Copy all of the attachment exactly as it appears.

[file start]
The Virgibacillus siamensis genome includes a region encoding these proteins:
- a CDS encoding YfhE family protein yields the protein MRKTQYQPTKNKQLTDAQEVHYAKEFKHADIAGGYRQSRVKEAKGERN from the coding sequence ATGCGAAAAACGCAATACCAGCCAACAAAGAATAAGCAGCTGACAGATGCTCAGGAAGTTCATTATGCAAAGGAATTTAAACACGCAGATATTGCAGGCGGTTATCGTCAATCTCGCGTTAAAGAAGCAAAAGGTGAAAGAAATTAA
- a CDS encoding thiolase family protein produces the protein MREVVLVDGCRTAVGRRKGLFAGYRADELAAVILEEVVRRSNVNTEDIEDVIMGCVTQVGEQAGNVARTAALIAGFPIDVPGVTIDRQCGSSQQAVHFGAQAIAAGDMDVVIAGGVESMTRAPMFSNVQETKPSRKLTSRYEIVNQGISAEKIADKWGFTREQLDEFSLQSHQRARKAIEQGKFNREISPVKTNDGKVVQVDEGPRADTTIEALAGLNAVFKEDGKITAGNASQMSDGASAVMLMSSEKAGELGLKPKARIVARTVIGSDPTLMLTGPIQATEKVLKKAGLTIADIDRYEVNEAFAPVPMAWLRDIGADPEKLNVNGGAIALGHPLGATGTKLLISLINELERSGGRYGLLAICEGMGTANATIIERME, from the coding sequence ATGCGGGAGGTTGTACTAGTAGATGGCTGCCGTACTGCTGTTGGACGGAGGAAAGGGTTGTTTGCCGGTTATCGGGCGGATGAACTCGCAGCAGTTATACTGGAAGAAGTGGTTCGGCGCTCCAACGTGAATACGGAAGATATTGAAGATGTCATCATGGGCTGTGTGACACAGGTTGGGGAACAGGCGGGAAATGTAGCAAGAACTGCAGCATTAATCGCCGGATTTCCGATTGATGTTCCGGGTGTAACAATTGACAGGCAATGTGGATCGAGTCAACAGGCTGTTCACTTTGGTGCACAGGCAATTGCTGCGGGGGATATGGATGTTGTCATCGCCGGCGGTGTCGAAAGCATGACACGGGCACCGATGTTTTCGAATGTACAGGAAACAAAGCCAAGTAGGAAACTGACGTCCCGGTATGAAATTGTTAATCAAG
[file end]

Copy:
The Virgibacillus siamensis genome includes a region encoding these proteins:
- a CDS encoding YfhE family protein yields the protein MRKTQYQPTKNKQLTDAQEVHYAKEFKHADIAGGYRQSRVKEAKGERN from the coding sequence ATGCGAAAAACGCAATACCAGCCAACAAAGAATAAGCAGCTGACAGATGCTCAGGAAGTTCATTATGCAAAGGAATTTAAACACGCAGATATTGCAGGCGGTTATCGTCAATCTCGCGTTAAAGAAGCAAAAGGTGAAAGAAATTAA
- a CDS encoding thiolase family protein produces the protein MREVVLVDGCRTAVGRRKGLFAGYRADELAAVILEEVVRRSNVNTEDIEDVIMGCVTQVGEQAGNVARTAALIAGFPIDVPGVTIDRQCGSSQQAVHFGAQAIAAGDMDVVIAGGVESMTRAPMFSNVQETKPSRKLTSRYEIVNQGISAEKIADKWGFTREQLDEFSLQSHQRARKAIEQGKFNREISPVKTNDGKVVQVDEGPRADTTIEALAGLNAVFKEDGKITAGNASQMSDGASAVMLMSSEKAGELGLKPKARIVARTVIGSDPTLMLTGPIQATEKVLKKAGLTIADIDRYEVNEAFAPVPMAWLRDIGADPEKLNVNGGAIALGHPLGATGTKLLISLINELERSGGRYGLLAICEGMGTANATIIERME, from the coding sequence ATGCGGGAGGTTGTACTAGTAGATGGCTGCCGTACTGCTGTTGGACGGAGGAAAGGGTTGTTTGCCGGTTATCGGGCGGATGAACTCGCAGCAGTTATACTGGAAGAAGTGGTTCGGCGCTCCAACGTGAATACGGAAGATATTGAAGATGTCATCATGGGCTGTGTGACACAGGTTGGGGAACAGGCGGGAAATGTAGCAAGAACTGCAGCATTAATCGCCGGATTTCCGATTGATGTTCCGGGTGTAACAATTGACAGGCAATGTGGATCGAGTCAACAGGCTGTTCACTTTGGTGCACAGGCAATTGCTGCGGGGGATATGGATGTTGTCATCGCCGGCGGTGTCGAAAGCATGACACGGGCACCGATGTTTTCGAATGTACAGGAAACAAAGCCAAGTAGGAAACTGACGTCCCGGTATGAAATTGTTAATCAAG